NU32: Introduction to the PIC32
The Microchip PIC32 is a family of complex and powerful microcontrollers that can be purchased for less than $10 in quantities of one. This microcontroller offers many peripherals useful for mechatronics purposes, such as several channels for analog-to-digital conversion, digital I/O, synchronous and asynchronous serial communication, pulse width modulation, etc. For our purposes, the primary advantages of the 32-bit PICs over the 8-bit PICs we have used in the past are that they are faster (max clock rate of 80 MHz compared to 40 MHz), have more peripherals available, offer more program memory (flash) and data memory (RAM), and have significantly more computational horsepower due to the 32-bit address and data buses and single-cycle multiply for 32-bit math. The primary disadvantages are that they come only in surface mount packages, making them harder to work with for fast prototyping compared to the DIP (dual-inline packages) 8-bit PICs that can be plugged into a breadboard; and they must be powered by 2.3-3.6 V, unlike the 5 V of DIP 8-bit PICs and some DIP chips we would like to interface with. (Of course surface mount and lower operating voltages are vastly superior for commercial embedded products, and we will find ways to work around the disadvantages mentioned.)
Particular numbers referenced on this page refer to the PIC32MX795F512L chip, which is the PIC32 used on the NU32 board. (You may wish to compare the capabilities of our PIC to others on the Microchip PIC32 parametric table.) The NU32 development board is shown on the right. The NU32 board was designed by Nick Marchuk to easily plug into two standard prototyping breadboards, allowing easy prototyping with the PIC32. The NU32 board also has two voltage regulators, a DC input jack, a USB connector, an FT2232 dual serial-to-USB converter, USER and RESET push buttons, and two LEDs to allow you to get up and running quickly with only the assembled NU32 board, a USB cable, a DC power supply, and a computer with free software (once a "bootloader" is installed on the PIC to allow you to program it from your computer). The NU32 board was created with inspiration from the UBW32 board and the NU32vX's designed by NU graduate student Andy Long and Nick Marchuk.
The purpose of this page is to provide a brief overview of PIC32 and NU32 hardware. Microchip provides many reference manuals, data sheets, application notes, and sample software, and there are many other helpful web resources to take you further.
- NU32: What is in the NU32 Kit,
- NU32: Software to Install,
- NU32: Starting a New Project and Putting it on the NU32, and
- NU32: A Detailed Look at Programming the PIC32 on the NU32
pages for information specific to programming the NU32.
PIC32 Hardware Overview
Our PIC32MX795F512L features a max clock frequency of 80 MHz, 512K program memory (flash), 128K data memory (RAM), multiple interrupt sources and handling routines, 16 10-bit analog-to-digital input lines (multiplexed to a single ADC), many digital I/O channels (with outputs that can be configured for open-drain), USB 2.0, Ethernet, five I2C and four SPI synchronous serial communication modules, six UARTs for RS-232 or RS-485 asynchronous serial communication, five 16-bit counter/timers (configurable to give two 32-bit timers), five pulse-width modulation outputs, and a number of pins that can generate interrupts based on external signals, among other features. This PIC has 100 pins.
To cram this much functionality into 100 pins, many of the pins serve multiple functions. For example, pin 20 can serve as a comparator input, an analog input, a change notification input which can generate an interrupt when the pin changes state, or a digital input or output. Which function a particular pin serves is determined by "Special Function Registers" (SFRs) that contain configuration bits specifying the desired use of the pin. Typically your program sets these configuration bits at the beginning of execution, and the functions of the pins are fixed while your program runs. (It is possible, though rarely needed, to change the configuration bits and change the function of pins on the fly.)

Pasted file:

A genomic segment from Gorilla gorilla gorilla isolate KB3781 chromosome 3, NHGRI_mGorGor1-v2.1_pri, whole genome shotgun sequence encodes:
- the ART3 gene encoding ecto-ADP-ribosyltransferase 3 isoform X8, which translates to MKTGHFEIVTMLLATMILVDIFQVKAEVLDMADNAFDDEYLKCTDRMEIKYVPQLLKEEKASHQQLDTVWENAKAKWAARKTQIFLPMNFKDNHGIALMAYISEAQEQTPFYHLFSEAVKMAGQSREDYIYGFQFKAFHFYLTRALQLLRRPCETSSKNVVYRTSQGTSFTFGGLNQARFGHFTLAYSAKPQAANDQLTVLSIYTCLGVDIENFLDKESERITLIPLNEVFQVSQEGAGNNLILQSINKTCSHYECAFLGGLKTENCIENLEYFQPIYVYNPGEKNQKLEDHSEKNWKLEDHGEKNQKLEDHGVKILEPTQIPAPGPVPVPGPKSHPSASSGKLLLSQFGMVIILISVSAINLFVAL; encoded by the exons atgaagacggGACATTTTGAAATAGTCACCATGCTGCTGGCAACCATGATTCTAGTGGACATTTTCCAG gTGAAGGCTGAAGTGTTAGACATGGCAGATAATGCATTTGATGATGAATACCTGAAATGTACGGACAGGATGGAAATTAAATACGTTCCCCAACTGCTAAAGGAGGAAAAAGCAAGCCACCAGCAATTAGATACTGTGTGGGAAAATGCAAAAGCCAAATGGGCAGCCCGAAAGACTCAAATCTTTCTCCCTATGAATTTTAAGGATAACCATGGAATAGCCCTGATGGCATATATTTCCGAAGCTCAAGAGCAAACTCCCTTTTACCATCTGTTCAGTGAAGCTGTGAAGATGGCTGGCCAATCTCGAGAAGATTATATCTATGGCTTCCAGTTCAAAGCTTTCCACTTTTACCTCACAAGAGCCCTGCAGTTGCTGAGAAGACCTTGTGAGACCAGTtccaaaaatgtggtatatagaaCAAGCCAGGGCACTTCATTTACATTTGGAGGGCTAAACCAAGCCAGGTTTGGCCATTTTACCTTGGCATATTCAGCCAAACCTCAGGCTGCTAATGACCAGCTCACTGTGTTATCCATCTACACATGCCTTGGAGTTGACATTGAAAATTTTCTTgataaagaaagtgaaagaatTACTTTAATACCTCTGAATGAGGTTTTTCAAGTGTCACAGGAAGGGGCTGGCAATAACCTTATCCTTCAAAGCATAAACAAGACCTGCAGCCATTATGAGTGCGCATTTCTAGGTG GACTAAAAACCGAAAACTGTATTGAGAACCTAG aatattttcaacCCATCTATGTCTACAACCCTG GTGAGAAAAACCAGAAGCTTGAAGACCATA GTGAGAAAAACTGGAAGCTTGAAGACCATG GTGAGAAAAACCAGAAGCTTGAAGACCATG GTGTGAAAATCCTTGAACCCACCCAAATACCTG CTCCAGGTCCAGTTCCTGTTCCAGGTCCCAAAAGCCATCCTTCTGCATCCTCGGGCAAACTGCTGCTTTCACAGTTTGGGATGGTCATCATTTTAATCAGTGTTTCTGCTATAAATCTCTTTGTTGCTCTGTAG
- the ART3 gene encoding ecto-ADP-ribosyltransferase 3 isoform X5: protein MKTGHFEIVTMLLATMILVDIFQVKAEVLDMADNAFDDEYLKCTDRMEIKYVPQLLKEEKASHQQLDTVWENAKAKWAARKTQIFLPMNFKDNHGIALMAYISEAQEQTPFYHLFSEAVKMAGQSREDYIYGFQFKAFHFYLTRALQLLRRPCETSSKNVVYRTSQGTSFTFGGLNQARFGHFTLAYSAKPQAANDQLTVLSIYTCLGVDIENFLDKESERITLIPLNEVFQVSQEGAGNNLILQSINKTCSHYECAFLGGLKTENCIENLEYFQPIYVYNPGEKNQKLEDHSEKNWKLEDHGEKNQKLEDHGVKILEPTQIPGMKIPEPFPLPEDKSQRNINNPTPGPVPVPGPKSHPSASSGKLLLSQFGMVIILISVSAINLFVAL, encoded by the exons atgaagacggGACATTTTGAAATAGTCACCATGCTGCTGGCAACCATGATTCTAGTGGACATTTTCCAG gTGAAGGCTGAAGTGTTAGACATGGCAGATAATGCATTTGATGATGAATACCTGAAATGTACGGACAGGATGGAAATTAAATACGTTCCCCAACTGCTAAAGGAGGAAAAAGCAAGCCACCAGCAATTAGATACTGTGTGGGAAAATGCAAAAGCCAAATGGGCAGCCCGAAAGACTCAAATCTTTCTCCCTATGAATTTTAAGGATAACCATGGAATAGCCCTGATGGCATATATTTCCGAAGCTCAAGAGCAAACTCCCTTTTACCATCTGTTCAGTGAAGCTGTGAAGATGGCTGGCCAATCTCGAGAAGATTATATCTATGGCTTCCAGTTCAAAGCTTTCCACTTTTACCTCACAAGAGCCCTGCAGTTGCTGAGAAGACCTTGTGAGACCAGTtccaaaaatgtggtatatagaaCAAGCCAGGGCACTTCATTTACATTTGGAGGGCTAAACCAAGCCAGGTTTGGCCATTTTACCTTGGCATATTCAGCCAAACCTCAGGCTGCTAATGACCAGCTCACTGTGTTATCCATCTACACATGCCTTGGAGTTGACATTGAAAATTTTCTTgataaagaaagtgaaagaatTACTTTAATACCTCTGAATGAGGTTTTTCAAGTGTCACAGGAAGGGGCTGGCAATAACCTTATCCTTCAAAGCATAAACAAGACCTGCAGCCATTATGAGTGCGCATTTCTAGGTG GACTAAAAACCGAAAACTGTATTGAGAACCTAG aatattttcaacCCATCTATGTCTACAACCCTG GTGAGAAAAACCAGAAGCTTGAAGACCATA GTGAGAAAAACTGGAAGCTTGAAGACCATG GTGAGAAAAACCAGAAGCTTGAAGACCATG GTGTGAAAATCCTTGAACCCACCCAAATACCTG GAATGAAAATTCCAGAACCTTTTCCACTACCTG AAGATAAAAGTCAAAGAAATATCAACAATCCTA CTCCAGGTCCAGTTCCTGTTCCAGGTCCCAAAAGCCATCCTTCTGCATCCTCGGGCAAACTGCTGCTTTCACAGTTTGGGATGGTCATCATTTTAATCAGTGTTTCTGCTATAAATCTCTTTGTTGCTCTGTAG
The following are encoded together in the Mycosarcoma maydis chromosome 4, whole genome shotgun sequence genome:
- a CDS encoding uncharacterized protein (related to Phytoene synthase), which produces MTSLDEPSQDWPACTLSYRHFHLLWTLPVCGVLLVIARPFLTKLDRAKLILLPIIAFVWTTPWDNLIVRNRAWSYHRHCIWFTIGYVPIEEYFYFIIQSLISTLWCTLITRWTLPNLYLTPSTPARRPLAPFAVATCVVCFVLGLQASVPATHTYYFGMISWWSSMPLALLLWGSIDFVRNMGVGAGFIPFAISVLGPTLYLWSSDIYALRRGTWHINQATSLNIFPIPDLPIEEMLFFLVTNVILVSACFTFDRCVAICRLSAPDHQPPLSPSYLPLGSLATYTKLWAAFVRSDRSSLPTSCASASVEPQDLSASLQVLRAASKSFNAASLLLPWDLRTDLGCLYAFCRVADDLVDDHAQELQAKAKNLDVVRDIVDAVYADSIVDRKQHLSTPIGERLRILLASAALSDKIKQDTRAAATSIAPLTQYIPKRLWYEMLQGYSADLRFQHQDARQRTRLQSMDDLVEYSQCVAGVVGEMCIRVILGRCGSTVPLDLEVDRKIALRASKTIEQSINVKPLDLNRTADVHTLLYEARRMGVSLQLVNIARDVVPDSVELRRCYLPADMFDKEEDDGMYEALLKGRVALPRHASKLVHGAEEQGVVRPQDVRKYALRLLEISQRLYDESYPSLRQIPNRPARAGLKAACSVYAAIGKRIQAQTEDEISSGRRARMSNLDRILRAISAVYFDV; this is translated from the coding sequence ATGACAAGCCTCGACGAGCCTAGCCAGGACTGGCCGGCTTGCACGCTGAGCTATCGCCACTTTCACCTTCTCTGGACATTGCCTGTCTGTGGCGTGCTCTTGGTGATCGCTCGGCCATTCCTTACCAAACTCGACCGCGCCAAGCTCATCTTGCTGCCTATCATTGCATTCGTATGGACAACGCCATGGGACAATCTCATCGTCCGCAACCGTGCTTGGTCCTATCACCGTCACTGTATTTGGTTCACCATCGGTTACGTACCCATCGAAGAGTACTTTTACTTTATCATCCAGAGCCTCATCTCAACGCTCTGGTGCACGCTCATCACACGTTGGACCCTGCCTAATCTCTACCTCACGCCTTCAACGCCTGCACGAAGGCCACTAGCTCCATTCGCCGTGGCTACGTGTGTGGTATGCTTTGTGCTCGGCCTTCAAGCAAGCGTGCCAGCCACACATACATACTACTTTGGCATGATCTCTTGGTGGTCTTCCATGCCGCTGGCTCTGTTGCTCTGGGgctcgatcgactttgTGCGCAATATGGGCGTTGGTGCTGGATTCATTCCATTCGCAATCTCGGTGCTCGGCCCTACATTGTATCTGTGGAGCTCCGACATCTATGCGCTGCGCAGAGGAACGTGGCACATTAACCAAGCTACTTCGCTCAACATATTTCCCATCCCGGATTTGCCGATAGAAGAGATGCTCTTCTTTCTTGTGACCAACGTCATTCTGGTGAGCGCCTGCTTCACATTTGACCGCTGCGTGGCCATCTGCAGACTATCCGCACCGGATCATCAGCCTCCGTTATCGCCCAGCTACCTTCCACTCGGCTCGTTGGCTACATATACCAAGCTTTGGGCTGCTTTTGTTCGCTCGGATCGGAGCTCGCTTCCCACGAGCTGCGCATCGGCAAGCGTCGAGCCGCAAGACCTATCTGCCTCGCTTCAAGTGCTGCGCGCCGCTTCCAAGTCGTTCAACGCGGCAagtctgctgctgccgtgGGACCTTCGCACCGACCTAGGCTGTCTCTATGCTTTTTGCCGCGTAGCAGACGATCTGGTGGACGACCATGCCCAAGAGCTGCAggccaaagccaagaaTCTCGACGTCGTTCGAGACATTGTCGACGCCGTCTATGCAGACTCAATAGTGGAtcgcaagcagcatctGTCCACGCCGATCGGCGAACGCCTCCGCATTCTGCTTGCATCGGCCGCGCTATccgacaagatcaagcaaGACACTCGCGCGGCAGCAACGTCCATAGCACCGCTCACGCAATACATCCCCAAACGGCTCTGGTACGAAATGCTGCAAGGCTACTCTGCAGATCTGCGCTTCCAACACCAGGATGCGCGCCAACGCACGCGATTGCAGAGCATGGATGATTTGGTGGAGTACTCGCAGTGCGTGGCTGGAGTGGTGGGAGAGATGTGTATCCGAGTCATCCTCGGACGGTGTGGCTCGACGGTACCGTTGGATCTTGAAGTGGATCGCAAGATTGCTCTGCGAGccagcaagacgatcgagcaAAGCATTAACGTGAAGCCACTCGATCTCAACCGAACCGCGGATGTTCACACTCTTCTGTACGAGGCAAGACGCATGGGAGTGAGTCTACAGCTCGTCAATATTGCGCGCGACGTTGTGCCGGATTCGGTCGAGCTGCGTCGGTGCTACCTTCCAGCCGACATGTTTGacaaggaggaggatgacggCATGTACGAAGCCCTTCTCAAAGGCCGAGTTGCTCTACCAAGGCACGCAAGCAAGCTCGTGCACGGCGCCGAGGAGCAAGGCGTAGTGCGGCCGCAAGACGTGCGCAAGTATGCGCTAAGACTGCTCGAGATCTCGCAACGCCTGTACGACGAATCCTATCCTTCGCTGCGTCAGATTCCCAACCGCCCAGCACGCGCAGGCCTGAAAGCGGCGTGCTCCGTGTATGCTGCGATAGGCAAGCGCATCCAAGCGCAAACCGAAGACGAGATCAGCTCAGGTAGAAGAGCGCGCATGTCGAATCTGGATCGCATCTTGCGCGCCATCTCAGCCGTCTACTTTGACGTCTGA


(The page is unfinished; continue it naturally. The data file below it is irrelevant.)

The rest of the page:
A figure showing the pin-out of the PIC32MX795F512L is shown at right. Shaded pins tolerate up to 5.5 V as inputs. All pins are brought out to the pins of the NU32 board, except for pins 63 and 64 (OSC1 and OSC2, to the external oscillator), pins 54 and 55 (VBUS and VUSB, brought out to pads), and pin 85 (VDDCORE). Click on the image for higher resolution.
Below the different pin functions are briefly summarized. The most important functions for ME 333 are indicated in bold. To learn more about these functions, you can consult the data sheet, but for the most part you will learn how to use these functions by modifying sample programs. See also the Further Reading section at the bottom of the page.
|ANx (x=0-15)||analog-to-digital (ADC) inputs|
|AVDD, AVSS||positive supply and ground reference for ADC|
|BCLK1, BLCK2||clocks for infrared (IrDA) comm encoding and decoding for 2 UARTs|
|CxIN-, CxIN+, CxOUT (x=1,2)||comparator negative and positive input and output|
|CLKI, CLKO||clock input and output (for particular clock modes)|
|CNx (x=0-21)||interrupts generated on change of these inputs|
|CVREF-, CVREF+, CVREFOUT||comparator reference voltage low and high inputs, output|
|D+, D-||USB communication lines|
|EMUCx, EMUDx (x=1,2)||used by an in-circuit emulator (ICE); not relevant in ME 333|
|ENVREG||enable for on-chip voltage regulator that provides 1.8 V to internal core (set to VDD to enable on NU32)|
|ICx (x=1-5)||input capture pins for measuring frequencies and pulse widths|
|INTx (x=0-4)||pins used to generate external interrupts|
|MCLR (overbar)||master clear reset pin, resets PIC when low|
|OCx (x=1-5)||"output compare" pins, usually used to generate pulse trains (pulse width modulation) or individual pulses|
|OCFA, OCFB||fault protection for output compare pins; if a fault occurs, can be used to make OC outputs be high impedance (neither high nor low)|
|OSC1, OSC2||crystal or resonator connections for different clock modes|
|PGCx, PGDx (x=1,2)||used with in-circuit debugger (ICD)|
|PMALL, PMALH||latch enable for parallel master port|
|PMAx (x=0-15)||parallel master port address|
|PMDx (x=0-15)||parallel master port data|
|PMENB, PMRD, PMWR||enable and read/write strobes for parallel master port|
|Rxy (x=A-G,y=0-15)||digital I/O pins|
|RTCC||real-time clock alarm output|
|SCLx, SDAx (x=1-5)||I2C serial clock and data input/output for I2C synchronous serial communication modules|
|SCKx, SDIx, SDOx (x=1-4)||serial clock, serial data in, out for SPI synchronous serial communication modules|
|SS1, SS2 (overbar)||slave select (active low) for SPI communication|
|TxCK (x=1-5)||input pins for counters when counting external pulses|
|TCK, TDI, TDO, TMS||used for JTAG debugging|
|TRCLK, TRDx (x=0-3)||used for instruction trace controller|
|UxCTS, UxRTS, UxRX, UxTX (x=1-6)||UART clear to send, request to send, receive input, and transmit output for UART modules|
|VDD||positive voltage supply for peripheral digital logic and I/O pins (3.3 V on NU32)|